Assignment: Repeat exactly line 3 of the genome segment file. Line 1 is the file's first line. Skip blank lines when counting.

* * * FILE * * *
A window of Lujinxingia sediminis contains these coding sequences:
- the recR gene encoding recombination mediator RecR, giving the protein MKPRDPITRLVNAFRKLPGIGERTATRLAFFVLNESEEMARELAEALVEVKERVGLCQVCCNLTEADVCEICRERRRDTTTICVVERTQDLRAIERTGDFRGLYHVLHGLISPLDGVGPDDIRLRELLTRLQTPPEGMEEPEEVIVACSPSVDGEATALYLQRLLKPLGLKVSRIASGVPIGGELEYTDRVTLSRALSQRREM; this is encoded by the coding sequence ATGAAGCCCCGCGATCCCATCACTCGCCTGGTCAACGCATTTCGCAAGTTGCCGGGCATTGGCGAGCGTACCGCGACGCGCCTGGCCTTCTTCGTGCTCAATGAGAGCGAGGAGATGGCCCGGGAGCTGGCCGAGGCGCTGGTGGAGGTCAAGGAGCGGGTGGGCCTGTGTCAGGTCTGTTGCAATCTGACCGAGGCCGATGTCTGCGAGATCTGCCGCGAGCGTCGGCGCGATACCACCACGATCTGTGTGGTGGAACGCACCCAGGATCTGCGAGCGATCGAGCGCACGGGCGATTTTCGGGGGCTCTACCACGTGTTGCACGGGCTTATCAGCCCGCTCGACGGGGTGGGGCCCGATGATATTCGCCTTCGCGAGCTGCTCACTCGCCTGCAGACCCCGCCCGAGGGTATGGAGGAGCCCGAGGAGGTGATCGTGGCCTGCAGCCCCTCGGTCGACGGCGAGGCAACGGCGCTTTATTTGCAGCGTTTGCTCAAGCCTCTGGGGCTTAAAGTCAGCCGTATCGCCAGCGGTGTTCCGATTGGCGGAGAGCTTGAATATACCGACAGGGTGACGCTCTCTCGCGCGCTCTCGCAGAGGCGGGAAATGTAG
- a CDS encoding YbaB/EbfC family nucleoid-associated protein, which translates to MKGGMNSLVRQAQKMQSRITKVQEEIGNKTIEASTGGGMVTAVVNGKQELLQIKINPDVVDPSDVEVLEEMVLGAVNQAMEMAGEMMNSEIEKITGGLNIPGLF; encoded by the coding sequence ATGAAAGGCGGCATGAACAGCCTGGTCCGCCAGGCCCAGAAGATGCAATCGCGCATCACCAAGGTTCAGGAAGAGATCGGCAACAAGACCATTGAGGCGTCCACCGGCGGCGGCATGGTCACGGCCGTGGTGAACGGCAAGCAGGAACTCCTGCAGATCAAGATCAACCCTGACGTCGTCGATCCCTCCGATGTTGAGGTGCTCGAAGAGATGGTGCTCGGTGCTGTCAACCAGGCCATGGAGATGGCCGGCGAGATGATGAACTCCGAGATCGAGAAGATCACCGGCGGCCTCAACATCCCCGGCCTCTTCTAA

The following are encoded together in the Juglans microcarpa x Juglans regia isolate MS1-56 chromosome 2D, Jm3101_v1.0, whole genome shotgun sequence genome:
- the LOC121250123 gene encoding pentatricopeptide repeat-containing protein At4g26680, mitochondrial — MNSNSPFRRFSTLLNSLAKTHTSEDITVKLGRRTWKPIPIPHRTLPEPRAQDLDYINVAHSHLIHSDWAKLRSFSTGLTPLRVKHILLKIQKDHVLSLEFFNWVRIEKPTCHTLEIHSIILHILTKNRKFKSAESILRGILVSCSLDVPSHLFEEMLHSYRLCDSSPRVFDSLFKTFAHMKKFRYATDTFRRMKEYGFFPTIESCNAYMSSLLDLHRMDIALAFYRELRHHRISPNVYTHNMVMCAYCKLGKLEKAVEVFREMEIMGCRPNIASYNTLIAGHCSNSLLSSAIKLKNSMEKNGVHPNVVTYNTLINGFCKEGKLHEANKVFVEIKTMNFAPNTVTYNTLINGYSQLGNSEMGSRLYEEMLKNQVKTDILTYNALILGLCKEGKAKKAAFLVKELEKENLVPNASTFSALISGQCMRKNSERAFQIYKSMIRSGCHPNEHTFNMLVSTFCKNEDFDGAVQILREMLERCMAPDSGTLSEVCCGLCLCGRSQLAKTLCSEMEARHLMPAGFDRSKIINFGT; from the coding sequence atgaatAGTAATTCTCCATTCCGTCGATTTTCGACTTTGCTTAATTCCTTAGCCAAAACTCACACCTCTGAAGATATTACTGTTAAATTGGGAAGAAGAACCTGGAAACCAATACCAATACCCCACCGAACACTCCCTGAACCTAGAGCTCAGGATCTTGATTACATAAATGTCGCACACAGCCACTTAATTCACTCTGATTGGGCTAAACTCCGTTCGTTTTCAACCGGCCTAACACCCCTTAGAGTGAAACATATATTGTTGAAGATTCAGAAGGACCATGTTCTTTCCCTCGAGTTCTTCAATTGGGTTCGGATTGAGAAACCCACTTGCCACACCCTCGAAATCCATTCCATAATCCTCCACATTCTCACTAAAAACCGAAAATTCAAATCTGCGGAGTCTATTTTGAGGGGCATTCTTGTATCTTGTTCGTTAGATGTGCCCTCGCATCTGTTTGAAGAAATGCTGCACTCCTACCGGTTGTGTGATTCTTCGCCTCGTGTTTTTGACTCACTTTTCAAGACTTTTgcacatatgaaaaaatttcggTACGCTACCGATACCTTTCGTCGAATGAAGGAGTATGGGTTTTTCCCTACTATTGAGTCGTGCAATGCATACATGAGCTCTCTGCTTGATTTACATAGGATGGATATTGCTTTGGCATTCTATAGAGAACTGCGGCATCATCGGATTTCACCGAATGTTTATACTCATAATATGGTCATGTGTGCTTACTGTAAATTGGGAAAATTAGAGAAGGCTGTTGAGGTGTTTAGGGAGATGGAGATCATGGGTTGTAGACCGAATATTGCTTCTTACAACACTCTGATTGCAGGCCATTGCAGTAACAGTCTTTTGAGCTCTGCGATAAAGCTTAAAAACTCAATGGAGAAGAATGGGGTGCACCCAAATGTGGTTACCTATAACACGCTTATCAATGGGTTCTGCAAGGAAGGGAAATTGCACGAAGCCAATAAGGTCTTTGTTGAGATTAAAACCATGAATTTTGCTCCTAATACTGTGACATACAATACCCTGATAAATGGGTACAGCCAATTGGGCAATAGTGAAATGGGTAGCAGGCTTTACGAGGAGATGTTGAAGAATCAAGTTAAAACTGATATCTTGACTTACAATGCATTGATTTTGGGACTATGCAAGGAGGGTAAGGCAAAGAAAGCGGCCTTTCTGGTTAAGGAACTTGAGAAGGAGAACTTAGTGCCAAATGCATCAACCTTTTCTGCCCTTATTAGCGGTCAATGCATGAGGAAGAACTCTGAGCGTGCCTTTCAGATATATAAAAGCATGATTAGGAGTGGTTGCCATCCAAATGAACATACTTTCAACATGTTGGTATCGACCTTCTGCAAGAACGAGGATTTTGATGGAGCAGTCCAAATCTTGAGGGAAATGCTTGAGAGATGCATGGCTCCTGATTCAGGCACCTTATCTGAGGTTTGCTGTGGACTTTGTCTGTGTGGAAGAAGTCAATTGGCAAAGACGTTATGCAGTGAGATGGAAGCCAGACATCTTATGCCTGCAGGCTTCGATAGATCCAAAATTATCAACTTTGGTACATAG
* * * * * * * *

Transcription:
- a CDS encoding YbaB/EbfC family nucleoid-associated protein, which translates to MKGGMNSLVRQAQKMQSRITKVQEEIGNKTIEASTGGGMVTAVVNGKQELLQIKINPDVVDPSDVEVLEEMVLGAVNQAMEMAGEMMNSEIEKITGGLNIPGLF; encoded by the coding sequence ATGAAAGGCGGCATGAACAGCCTGGTCCGCCAGGCCCAGAAGATGCAATCGCGCATCACCAAGGTTCAGGAAGAGATCGGCAACAAGACCATTGAGGCGTCCACCGGCGGCGGCATGGTCACGGCCGTGGTGAACGGCAAGCAGGAACTCCTGCAGATCAAGATCAACCCTGACGTCGTCGATCCCTCCGATGTTGAGGTGCTCGAAGAGATGGTGCTCGGTGCTGTCAACCAGGCCATGGAGATGGCCGGCGAGATGATGAACTCCGAGATCGAGAAGATCACCGGCGGCCTCAACATCCCCGGCCTCTTCTAA